Separatists in southern Yemen have declared self-rule, breaking a peace deal signed in November with the internationally recognized government. The Aden-based Southern Transitional Council (STC) declared a state of emergency, saying it would govern the port city and other southern provinces. The STC is supported by the United Arab Emirates. The Saudi-backed Yemeni government warned of “dangerous and catastrophic consequences”.
The Saudi-led coalition fighting Houthi rebels in Yemen has declared a two-week ceasefire in a bid to stem the spread of the coronavirus in the war-torn country, according to the state-run Saudi Press Agency (SPA). SPA said the move was prompted by United Nations Secretary-General Antonio Guterres’ call for a pause of hostilities in the country in order to counter the spread of Covid-19.
The ceasefire between the Houthi rebels and pro-government forces in Yemen was broken just minutes after going into effect. Pro-government officials reported ongoing clashes. The truce went into effect at midnight on Tuesday in the port city of Hudaydah. The civil war which has lasted four years has pushed millions to the point of starvation.
As planned peace talks in Sweden approach, a UN plane will evacuate 50 Houthi militants from the rebel-controlled capital of Yemen, Sana’a, on Monday. The move is a ‘confidence-building measure’ according to a Saudi-led military coalition. The wounded Houthis will be taken to Muscat for treatment. The evacuation is a step forward in negotiation efforts.
An estimated 85,000 children under age 5 may have died of hunger and disease since the outbreak of Yemen’s civil war in 2015, an international aid group said Wednesday. Save the Children based its figures on mortality rates for untreated cases of Severe Acute Malnutrition, SAM, in young children. The U.N. says more than 1.3 million children have suffered from SAM since a Saudi-led coalition went to war with Yemen’s Houthi rebels in March 2015.
Britain, the US and France may be complicit in war crimes in Yemen by arming and providing support to a Saudi-led coalition that starves civilians as a war tactic, a United Nations report has said. The UN report will very likely be used as further evidence for those demanding that the British government end arms sales to Saudi for use in Yemen.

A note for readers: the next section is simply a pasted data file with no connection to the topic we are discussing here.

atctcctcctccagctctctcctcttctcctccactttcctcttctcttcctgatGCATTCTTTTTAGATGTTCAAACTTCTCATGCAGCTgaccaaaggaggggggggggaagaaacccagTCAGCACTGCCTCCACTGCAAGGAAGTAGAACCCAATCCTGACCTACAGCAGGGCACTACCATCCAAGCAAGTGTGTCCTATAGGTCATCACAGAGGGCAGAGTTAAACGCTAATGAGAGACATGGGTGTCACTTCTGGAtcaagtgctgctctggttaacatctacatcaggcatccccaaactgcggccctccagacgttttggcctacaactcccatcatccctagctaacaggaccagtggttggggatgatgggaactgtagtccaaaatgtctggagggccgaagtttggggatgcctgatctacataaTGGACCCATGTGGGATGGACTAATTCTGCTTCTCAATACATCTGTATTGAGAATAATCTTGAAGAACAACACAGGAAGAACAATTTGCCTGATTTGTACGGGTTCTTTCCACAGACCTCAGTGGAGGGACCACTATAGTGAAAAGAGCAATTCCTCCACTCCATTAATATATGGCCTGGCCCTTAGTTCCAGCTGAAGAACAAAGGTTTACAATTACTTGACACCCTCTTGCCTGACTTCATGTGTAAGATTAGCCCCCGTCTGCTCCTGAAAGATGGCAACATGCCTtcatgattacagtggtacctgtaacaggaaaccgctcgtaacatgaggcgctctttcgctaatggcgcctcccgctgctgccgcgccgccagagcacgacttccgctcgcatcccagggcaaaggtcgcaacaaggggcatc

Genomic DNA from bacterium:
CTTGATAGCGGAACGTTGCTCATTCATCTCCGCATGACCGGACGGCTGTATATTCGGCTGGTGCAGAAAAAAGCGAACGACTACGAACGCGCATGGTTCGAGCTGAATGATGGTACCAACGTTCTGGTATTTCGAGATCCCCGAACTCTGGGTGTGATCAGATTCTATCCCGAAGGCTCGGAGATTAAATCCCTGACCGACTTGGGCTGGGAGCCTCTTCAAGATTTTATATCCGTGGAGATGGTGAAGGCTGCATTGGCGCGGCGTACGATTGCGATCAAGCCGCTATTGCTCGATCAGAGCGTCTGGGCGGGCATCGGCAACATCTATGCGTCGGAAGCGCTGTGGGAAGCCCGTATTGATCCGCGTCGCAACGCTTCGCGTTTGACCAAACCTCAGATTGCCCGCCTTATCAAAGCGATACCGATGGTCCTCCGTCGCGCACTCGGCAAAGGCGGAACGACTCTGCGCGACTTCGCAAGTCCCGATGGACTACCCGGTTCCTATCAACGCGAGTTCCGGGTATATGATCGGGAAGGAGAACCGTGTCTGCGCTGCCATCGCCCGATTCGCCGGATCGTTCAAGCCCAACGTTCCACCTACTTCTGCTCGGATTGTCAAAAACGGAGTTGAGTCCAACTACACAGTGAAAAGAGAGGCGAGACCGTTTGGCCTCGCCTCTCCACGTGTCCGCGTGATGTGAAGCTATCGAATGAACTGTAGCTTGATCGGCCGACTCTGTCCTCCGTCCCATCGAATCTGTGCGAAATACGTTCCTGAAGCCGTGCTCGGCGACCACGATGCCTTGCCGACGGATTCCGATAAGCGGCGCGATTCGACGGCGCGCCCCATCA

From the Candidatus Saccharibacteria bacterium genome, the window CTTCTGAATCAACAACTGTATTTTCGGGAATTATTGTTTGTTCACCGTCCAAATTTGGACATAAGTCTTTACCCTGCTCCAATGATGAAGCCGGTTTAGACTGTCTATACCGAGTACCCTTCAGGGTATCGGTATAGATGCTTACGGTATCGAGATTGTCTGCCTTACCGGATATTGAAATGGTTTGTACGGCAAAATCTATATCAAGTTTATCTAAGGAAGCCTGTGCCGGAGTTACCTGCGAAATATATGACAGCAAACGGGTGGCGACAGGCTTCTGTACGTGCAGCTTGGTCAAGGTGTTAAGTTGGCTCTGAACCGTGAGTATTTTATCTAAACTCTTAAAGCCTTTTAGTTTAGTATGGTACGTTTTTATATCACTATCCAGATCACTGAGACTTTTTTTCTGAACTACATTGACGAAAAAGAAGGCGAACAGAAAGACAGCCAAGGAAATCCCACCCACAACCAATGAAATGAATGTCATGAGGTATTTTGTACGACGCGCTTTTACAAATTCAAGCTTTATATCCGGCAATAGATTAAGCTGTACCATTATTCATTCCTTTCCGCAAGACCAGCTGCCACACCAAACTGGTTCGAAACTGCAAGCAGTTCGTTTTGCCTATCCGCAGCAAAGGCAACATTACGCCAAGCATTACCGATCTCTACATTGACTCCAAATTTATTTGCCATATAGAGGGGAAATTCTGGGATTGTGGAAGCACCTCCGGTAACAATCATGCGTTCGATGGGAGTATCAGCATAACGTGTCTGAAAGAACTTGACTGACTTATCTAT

The first step in a long-delayed plan for a withdrawal of rebel forces from Yemen’s embattled Hodeida port has gone to plan, according to U.N. officials. The withdrawal process is crucial in allowing desperately needed humanitarian aid through the strategic port of Hodeida, which serves about 70% of Yemen’s population. Hodeida city has been under the control of the Iranian-backed Houthi rebels, who overran Yemen’s internationally-recognized government in early 2015. The city was the target of a major Saudi and Emirati assault in mid-2018, an escalation of which the cease-fire agreement aimed to prevent.
Britain believes there is a chance for the civil war in Yemen to end and is pushing for a new United Nations resolution. The Yemeni port city of Hodeidah was attacked with almost 100 airstrikes over the weekend. UK foreign secretary, Jeremy Hunt said the UK will use ‘all its influence’ to push for an end.
Save the Children charity warned that another one million children are at risk of famine in Yemen, reaching a total of 5.2 million. Food insecurity is due to rising prices of food and falling value of the Yemeni currency. Further threat comes from fighting surrounding the key port of Hudaydah, an entry point for aid.
Dozens of people including at least 29 children were killed on Thursday when an airstrike by the Saudi-led coalition struck a school bus in northern Yemen. The US-backed coalition called the attack a ‘legitimate military operation.’ The International Committee of the Red Cross commented that ‘under the international humanitarian law, civilians must be protected during conflict.’